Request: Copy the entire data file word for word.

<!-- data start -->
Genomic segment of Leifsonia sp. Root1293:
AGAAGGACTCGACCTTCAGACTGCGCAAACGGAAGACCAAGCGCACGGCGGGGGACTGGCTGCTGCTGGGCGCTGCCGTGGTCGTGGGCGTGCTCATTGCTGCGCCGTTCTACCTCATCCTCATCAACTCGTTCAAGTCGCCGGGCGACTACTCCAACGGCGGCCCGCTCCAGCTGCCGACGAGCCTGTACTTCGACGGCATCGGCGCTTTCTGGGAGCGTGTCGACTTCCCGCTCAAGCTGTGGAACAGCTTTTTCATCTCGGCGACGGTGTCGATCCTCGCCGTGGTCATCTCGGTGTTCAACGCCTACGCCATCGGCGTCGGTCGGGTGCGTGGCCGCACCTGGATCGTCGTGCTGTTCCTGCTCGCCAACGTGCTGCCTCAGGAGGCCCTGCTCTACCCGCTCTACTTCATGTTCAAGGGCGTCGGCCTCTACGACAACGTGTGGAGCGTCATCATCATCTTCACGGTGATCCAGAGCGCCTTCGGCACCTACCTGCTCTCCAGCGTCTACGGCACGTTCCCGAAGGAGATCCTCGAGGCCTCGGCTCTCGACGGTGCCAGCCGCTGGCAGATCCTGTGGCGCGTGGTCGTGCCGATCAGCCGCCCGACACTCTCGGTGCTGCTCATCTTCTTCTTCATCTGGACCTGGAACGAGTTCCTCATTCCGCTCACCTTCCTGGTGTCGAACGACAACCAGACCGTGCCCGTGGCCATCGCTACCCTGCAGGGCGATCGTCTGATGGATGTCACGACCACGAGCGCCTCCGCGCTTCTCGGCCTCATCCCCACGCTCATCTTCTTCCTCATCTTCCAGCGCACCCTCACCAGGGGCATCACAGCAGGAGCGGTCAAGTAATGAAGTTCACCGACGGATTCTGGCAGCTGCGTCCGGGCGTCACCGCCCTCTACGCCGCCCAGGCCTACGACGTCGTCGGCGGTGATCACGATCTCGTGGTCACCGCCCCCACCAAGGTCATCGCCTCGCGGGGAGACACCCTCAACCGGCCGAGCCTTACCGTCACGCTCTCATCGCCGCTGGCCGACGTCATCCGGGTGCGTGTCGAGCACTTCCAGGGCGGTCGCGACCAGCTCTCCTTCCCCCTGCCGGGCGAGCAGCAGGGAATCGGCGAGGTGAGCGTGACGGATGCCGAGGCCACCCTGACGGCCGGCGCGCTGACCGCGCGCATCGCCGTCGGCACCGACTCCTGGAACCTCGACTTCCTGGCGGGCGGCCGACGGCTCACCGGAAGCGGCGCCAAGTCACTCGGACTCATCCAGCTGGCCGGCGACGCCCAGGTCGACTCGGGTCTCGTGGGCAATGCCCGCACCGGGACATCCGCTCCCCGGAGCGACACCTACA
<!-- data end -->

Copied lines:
Genomic segment of Leifsonia sp. Root1293:
AGAAGGACTCGACCTTCAGACTGCGCAAACGGAAGACCAAGCGCACGGCGGGGGACTGGCTGCTGCTGGGCGCTGCCGTGGTCGTGGGCGTGCTCATTGCTGCGCCGTTCTACCTCATCCTCATCAACTCGTTCAAGTCGCCGGGCGACTACTCCAACGGCGGCCCGCTCCAGCTGCCGACGAGCCTGTACTTCGACGGCATCGGCGCTTTCTGGGAGCGTGTCGACTTCCCGCTCAAGCTGTGGAACAGCTTTTTCATCTCGGCGACGGTGTCGATCCTCGCCGTGGTCATCTCGGTGTTCAACGCCTACGCCATCGGCGTCGGTCGGGTGCGTGGCCGCACCTGGATCGTCGTGCTGTTCCTGCTCGCCAACGTGCTGCCTCAGGAGGCCCTGCTCTACCCGCTCTACTTCATGTTCAAGGGCGTCGGCCTCTACGACAACGTGTGGAGCGTCATCATCATCTTCACGGTGATCCAGAGCGCCTTCGGCACCTACCTGCTCTCCAGCGTCTACGGCACGTTCCCGAAGGAGATCCTCGAGGCCTCGGCTCTCGACGGTGCCAGCCGCTGGCAGATCCTGTGGCGCGTGGTCGTGCCGATCAGCCGCCCGACACTCTCGGTGCTGCTCATCTTCTTCTTCATCTGGACCTGGAACGAGTTCCTCATTCCGCTCACCTTCCTGGTGTCGAACGACAACCAGACCGTGCCCGTGGCCATCGCTACCCTGCAGGGCGATCGTCTGATGGATGTCACGACCACGAGCGCCTCCGCGCTTCTCGGCCTCATCCCCACGCTCATCTTCTTCCTCATCTTCCAGCGCACCCTCACCAGGGGCATCACAGCAGGAGCGGTCAAGTAATGAAGTTCACCGACGGATTCTGGCAGCTGCGTCCGGGCGTCACCGCCCTCTACGCCGCCCAGGCCTACGACGTCGTCGGCGGTGATCACGATCTCGTGGTCACCGCCCCCACCAAGGTCATCGCCTCGCGGGGAGACACCCTCAACCGGCCGAGCCTTACCGTCACGCTCTCATCGCCGCTGGCCGACGTCATCCGGGTGCGTGTCGAGCACTTCCAGGGCGGTCGCGACCAGCTCTCCTTCCCCCTGCCGGGCGAGCAGCAGGGAATCGGCGAGGTGAGCGTGACGGATGCCGAGGCCACCCTGACGGCCGGCGCGCTGACCGCGCGCATCGCCGTCGGCACCGACTCCTGGAACCTCGACTTCCTGGCGGGCGGCCGACGGCTCACCGGAAGCGGCGCCAAGTCACTCGGACTCATCCAGCTGGCCGGCGACGCCCAGGTCGACTCGGGTCTCGTGGGCAATGCCCGCACCGGGACATCCGCTCCCCGGAGCGACACCTACA